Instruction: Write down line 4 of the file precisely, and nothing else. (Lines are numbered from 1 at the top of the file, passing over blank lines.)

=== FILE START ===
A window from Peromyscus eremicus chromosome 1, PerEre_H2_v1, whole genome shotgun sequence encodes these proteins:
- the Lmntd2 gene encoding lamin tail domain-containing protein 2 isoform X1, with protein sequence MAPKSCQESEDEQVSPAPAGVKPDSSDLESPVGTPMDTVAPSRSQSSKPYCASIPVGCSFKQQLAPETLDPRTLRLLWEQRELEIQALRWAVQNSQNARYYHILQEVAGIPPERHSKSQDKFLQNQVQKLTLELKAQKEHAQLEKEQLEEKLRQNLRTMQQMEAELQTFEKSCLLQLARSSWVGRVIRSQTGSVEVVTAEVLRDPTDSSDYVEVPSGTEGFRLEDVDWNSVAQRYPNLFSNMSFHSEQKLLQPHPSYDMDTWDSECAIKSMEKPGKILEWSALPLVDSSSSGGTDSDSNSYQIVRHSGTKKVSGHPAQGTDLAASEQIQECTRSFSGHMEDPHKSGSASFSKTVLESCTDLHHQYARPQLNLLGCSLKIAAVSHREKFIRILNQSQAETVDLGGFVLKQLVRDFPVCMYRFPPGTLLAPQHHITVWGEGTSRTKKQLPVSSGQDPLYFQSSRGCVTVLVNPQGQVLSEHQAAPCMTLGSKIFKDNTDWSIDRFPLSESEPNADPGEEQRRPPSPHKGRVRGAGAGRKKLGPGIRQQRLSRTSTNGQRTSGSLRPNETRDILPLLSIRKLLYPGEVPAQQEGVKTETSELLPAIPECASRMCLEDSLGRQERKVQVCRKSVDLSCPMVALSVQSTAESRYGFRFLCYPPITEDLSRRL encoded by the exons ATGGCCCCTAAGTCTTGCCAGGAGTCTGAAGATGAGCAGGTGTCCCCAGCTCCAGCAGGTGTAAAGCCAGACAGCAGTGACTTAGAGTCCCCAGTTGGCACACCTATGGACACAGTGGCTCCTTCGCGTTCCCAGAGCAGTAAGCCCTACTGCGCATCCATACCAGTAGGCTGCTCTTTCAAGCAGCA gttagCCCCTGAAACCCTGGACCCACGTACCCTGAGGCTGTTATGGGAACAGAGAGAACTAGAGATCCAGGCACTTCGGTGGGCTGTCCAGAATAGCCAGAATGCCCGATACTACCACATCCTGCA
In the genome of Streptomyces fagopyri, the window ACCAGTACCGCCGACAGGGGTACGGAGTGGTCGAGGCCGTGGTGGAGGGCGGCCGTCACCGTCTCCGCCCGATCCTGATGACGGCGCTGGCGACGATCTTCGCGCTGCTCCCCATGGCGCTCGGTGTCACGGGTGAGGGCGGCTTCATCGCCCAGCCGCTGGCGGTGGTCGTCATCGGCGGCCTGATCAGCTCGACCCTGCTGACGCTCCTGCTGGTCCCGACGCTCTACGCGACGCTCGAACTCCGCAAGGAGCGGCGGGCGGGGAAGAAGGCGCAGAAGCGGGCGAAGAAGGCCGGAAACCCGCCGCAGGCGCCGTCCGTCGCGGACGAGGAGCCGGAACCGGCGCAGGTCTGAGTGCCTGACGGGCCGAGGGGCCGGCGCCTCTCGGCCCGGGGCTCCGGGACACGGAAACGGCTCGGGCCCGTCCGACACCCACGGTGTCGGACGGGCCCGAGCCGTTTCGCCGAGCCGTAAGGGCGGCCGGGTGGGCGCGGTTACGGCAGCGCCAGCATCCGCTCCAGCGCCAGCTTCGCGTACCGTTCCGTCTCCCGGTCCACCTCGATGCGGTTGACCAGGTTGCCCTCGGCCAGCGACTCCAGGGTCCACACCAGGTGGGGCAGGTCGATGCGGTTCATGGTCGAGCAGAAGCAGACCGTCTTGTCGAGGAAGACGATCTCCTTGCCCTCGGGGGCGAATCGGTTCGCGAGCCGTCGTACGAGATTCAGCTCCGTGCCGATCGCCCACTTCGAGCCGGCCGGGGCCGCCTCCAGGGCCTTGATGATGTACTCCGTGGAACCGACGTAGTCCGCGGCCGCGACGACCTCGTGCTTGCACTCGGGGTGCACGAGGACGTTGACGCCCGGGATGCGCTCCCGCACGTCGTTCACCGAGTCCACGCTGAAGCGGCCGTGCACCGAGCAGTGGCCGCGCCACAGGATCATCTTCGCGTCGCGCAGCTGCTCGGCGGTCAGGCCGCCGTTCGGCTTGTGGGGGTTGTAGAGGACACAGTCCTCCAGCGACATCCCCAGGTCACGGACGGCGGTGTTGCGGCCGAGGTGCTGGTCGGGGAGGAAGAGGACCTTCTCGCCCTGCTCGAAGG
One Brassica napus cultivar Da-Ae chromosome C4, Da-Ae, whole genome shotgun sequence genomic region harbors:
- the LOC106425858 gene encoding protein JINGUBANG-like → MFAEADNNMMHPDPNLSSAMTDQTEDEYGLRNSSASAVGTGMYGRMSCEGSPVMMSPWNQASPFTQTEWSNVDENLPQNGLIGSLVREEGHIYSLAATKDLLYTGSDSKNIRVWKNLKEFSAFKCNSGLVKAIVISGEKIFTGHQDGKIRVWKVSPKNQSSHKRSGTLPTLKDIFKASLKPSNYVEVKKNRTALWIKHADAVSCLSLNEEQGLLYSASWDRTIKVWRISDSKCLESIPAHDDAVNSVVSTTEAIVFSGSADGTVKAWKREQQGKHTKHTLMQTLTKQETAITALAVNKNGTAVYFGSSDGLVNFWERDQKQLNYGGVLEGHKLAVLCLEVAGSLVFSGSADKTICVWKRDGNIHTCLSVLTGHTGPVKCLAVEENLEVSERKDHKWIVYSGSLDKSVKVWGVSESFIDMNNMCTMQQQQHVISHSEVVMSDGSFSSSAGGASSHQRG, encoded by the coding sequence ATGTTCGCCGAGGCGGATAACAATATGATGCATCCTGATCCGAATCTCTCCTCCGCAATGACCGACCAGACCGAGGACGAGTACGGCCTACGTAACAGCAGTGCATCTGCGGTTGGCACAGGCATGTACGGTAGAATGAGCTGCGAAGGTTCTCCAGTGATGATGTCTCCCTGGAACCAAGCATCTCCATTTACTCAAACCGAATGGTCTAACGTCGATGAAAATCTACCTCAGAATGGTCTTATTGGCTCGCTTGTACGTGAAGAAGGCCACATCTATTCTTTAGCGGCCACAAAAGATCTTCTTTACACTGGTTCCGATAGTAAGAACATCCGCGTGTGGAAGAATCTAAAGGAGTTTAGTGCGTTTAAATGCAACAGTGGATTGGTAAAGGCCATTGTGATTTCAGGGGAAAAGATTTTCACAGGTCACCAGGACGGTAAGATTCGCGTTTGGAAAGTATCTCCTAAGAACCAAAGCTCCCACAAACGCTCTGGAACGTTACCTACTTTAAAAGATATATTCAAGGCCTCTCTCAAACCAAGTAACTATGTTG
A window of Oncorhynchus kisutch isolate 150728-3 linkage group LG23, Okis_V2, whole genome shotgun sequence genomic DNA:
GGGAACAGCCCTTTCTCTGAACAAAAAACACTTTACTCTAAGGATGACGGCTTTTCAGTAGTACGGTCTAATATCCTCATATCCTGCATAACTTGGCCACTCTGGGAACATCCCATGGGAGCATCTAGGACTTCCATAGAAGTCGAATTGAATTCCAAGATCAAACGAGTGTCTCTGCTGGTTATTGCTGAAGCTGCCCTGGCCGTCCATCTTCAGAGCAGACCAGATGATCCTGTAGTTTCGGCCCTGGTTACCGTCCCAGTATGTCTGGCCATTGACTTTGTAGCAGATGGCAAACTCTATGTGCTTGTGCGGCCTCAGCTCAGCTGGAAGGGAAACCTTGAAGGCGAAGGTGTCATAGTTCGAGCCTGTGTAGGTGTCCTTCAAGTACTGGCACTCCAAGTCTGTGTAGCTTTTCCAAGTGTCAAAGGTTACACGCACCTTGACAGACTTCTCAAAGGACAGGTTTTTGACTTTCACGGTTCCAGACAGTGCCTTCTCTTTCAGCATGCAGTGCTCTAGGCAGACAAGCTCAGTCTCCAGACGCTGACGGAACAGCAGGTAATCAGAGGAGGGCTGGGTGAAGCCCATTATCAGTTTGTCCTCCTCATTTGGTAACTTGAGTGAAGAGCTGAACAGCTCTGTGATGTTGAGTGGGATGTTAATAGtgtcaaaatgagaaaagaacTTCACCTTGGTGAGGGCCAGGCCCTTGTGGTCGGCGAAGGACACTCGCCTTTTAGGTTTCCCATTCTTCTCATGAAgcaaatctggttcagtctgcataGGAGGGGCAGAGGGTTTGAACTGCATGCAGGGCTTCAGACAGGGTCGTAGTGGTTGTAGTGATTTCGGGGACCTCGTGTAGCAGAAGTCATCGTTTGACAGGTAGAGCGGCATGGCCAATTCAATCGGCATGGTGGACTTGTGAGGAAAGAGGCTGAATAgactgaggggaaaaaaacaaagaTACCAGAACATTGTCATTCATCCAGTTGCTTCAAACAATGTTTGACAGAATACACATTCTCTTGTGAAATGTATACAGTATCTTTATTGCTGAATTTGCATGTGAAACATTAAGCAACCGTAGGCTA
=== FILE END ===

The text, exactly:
One Brassica napus cultivar Da-Ae chromosome C4, Da-Ae, whole genome shotgun sequence genomic region harbors: